October 15, 2011
Life-altering passion for a nation in need
By Chris Machado
If environmental and societal issues in Ghana are analogous to physics problems, Dr. Stephen J. Mecca ‚Äô64 & ‚Äô66G is taking a similar approach to the solutions: one step at a time.
For the past half-dozen years, Mecca, a professor of physics, and his family have dedicated themselves to many humanitarian efforts in the West African country. The list includes work conducted by the Ghana Sustainable Aid Project (GSAP) ‚ÄĒ a non-governmental organization co-founded by his granddaughter that promotes healthy and sustainable development in developing communities, including Pokuase Village in Ghana.
Mecca‚Äôs specific efforts include teaching a semester at the University of Ghana, working with the GSAP and the Girls‚Äô Exploration and Empowerment Club to encourage female students to continue their schooling, and creating the Books to Ghana program that has delivered thousands of books to the University of Ghana.
Perhaps Mecca‚Äôs greatest contribution has been designing and coordinating the installation of groundbreaking toilet facilities that will have far-reaching impacts on sanitation and health in Ghana.
Experts estimate that 50 percent of the residents in sub-Saharan Africa defecate in the open or in contraptions. By not having proper bathroom facilities, the citizens‚Äô overall health is affected by tainted drinking water and various diseases.
During a seven-week stay in Ghana this summer, Mecca oversaw the planning, construction, and installation of the Pokuase Village‚Äôs first effective sanitation facilities‚ÄĒone private toilet, a 10-stall co-op facility, and a five-stall school bathroom.
The modern facilities, which house a sink and toilet, use the Microflush-Biofil technology developed by Mecca, Colin MacDonagh ‚Äô10, and Ghanaian engineer Kweku Anno. The system works by harvesting rainwater, which is used for the sink in the stall. The resulting gray water is transported to the toilet, which flushes using just about two-thirds of a cup of water. The waste is then filtered twice before being deposited in a small leeching field. Two years later, that waste will be used as compost.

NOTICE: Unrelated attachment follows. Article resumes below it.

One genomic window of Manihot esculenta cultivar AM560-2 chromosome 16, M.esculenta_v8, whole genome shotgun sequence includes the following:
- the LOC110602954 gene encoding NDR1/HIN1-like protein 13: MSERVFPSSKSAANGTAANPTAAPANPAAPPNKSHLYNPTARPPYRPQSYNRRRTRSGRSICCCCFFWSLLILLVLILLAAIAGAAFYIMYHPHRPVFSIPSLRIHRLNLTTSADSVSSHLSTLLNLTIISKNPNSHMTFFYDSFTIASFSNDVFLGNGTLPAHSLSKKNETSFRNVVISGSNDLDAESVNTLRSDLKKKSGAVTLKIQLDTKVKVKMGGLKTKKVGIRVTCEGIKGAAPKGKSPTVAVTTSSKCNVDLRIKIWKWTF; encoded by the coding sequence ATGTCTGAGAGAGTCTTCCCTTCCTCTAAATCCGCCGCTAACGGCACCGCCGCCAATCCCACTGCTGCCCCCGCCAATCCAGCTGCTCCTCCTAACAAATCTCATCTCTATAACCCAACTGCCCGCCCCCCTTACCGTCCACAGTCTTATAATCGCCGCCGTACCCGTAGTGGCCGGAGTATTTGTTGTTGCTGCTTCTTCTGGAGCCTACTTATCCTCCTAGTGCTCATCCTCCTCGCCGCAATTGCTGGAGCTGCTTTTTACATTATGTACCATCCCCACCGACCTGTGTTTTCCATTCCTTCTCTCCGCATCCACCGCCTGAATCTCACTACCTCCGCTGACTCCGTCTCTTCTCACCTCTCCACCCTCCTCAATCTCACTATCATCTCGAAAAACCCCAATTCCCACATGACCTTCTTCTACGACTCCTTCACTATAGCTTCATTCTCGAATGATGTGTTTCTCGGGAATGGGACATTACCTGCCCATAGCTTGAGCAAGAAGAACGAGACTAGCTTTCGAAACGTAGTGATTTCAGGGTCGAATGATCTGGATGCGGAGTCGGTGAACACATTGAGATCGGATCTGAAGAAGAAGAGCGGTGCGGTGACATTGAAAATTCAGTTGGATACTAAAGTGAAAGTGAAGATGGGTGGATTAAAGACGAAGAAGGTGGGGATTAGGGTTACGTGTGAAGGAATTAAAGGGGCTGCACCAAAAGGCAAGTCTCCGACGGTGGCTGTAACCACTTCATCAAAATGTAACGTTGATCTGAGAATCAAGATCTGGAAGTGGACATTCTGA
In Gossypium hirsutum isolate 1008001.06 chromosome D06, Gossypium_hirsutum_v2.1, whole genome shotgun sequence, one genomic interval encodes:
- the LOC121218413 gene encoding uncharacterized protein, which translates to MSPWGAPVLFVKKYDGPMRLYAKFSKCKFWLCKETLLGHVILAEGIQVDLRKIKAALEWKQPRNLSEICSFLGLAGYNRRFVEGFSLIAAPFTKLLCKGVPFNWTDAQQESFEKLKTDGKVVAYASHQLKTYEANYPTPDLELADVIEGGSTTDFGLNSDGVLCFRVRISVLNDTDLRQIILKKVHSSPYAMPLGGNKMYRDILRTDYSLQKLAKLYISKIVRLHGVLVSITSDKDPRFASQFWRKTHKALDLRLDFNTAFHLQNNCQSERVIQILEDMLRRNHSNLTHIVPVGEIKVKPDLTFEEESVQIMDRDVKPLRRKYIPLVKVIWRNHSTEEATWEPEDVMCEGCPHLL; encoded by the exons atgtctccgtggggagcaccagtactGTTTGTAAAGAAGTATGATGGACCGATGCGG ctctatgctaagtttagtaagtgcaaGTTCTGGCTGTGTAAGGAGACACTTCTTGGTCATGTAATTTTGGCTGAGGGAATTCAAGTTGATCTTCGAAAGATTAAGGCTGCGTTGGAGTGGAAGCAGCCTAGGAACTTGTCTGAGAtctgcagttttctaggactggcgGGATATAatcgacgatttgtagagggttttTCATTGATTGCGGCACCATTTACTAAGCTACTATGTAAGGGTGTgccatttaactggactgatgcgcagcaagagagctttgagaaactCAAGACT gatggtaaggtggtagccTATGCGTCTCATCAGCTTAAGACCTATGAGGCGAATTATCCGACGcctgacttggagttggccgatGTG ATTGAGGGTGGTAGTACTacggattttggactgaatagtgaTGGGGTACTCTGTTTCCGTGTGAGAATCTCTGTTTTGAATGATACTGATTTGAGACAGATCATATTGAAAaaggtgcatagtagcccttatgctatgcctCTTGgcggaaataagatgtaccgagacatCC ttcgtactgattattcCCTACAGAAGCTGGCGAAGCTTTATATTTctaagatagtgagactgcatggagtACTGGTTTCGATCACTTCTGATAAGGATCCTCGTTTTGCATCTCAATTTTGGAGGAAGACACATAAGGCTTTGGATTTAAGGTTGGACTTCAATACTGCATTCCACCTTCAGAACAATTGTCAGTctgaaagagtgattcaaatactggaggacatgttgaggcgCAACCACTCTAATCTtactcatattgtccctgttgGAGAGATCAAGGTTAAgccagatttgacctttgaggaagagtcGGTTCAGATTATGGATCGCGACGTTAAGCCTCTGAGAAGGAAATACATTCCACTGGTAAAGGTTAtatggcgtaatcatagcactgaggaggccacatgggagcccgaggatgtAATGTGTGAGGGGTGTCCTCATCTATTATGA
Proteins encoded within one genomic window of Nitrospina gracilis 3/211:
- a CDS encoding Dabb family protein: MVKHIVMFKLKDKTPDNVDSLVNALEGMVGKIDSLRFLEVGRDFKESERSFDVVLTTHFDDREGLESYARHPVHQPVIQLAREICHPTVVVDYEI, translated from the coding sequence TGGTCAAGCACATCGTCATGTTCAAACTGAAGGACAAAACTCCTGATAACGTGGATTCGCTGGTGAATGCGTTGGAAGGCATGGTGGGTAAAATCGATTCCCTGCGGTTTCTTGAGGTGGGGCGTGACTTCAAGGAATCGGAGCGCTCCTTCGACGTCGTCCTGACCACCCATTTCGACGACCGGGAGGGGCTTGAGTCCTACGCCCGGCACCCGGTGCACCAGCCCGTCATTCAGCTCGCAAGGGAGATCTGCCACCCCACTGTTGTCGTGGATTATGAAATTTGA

The toilets ‚ÄĒ with the exception of the school facility ‚ÄĒ are used by residents through a co-operative system, which calls for them to pay about 70 cents per month. Mecca said the system will allow the facilities to be self-sustaining and cut down on the transmission of a range of diseases.
In May, the Bill & Melinda Gates Foundation recognized the potential for the Microflush-Biofil system by awarding Mecca and the Ghana Sustainable Aid Project $100,000 through its Grand Challenges Explorations initiative.
Partial funding for Mecca‚Äôs research and work in Ghana also has been provided by the College through the Committee on Aid to Faculty Research.
On a recent two-week trip back to Ghana ‚ÄĒ his seventh journey there ‚ÄĒ Mecca said he was overjoyed by how well the toilets are working.
‚ÄúThe first facility we opened (the single stall) is going really well,‚ÄĚ he said. ‚ÄúOne man said to me, ‚ÄėKids who are using the facility aren‚Äôt getting their usual stomach cramps and diarrhea.‚Äô There hasn‚Äôt been a single incident since they started using the toilet.‚ÄĚ
Mecca hopes the facilities will be the model for similar facilities throughout the 170 districts of Ghana.
‚ÄúThe one-toilet facility is working so well with 27 or 28 people using it, I‚Äôm thinking smaller facilities might be better,‚ÄĚ he explained. ‚ÄúPeople don‚Äôt believe these are real toilets because there is no smell and no flies.‚ÄĚ
He said the next steps he needs to take to ‚Äúscale up the project‚ÄĚ include finding a way to produce 1,000 toilets per week, growing more local earth worms to digest the waste, and secure appropriate financing for small revolving loans.
‚ÄúI can prove the technology works,‚ÄĚ he said. ‚ÄúIf I received $40 million, we could solve the problem in Ghana in five years.‚ÄĚ
He added, ‚ÄúAll the country‚Äôs problems are intertwined. Pure water is a problem, which is linked to a lack of sanitation, which is intertwined with school attendance and disease, among other issues. These problems are avoidable with a little inventiveness, a little ingenuity, commitment, and hard work.‚ÄĚ
During the summer trip to Ghana, Anne Ruelle ‚Äô13 (Greenwood, Minn.), a global studies and Spanish double major, accompanied Mecca and conducted sanitation assessments throughout the village. She went with nurses on school visits and infant weigh-ins. Ruelle interviewed more than 70 women, men, and students on the health of their family and the sanitation facilities they used.
‚ÄúThe independent work I did on the sanitation interviews was one of the most valuable parts of the whole experience,‚ÄĚ exclaimed Ruelle, who assisted Mecca on other projects as well.
Mecca said more students will be returning to Ghana with him during the spring, when they‚Äôll be working on developing hand-washing stations that use the same technology as the toilet facilities.
‚ÄúMy program isn‚Äôt a travel program. Students get engaged because you give them a problem to solve,‚ÄĚ he said. ‚ÄúIt gives them a new perspective on their own culture. The potential for change in individual students is enormous.‚ÄĚ
This story was originally published in the Fall 2011 issue of Providence College Magazine.